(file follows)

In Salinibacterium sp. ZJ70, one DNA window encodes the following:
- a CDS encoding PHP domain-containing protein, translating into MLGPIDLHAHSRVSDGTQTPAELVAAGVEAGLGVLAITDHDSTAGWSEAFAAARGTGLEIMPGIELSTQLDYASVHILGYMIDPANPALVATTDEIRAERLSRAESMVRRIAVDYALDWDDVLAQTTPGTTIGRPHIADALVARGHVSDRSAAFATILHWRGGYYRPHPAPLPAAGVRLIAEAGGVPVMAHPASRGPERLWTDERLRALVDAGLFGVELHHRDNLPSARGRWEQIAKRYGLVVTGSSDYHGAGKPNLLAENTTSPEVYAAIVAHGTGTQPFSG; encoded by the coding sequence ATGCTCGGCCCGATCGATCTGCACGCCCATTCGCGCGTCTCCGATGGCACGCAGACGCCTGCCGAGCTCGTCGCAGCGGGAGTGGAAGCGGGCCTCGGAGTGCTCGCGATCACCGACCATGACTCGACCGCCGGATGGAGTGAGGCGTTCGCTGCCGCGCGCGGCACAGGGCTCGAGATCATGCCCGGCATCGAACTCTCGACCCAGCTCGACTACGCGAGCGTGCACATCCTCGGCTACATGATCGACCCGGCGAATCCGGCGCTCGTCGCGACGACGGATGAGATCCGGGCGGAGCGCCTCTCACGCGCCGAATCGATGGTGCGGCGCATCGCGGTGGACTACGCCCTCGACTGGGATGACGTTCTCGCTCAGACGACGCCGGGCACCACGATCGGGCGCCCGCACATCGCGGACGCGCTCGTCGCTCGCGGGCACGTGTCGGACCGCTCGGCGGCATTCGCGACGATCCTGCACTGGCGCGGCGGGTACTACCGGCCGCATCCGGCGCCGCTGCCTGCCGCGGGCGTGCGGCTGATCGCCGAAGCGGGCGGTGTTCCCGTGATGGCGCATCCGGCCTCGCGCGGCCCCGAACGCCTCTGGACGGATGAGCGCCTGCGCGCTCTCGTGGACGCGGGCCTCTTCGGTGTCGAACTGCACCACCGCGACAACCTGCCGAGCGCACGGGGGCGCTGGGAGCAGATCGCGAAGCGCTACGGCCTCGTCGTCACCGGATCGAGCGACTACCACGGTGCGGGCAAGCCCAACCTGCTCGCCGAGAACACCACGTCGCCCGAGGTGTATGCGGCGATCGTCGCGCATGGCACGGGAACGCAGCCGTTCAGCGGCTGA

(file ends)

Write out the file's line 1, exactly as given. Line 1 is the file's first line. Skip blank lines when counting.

In Salinibacterium sp. ZJ70, one DNA window encodes the following: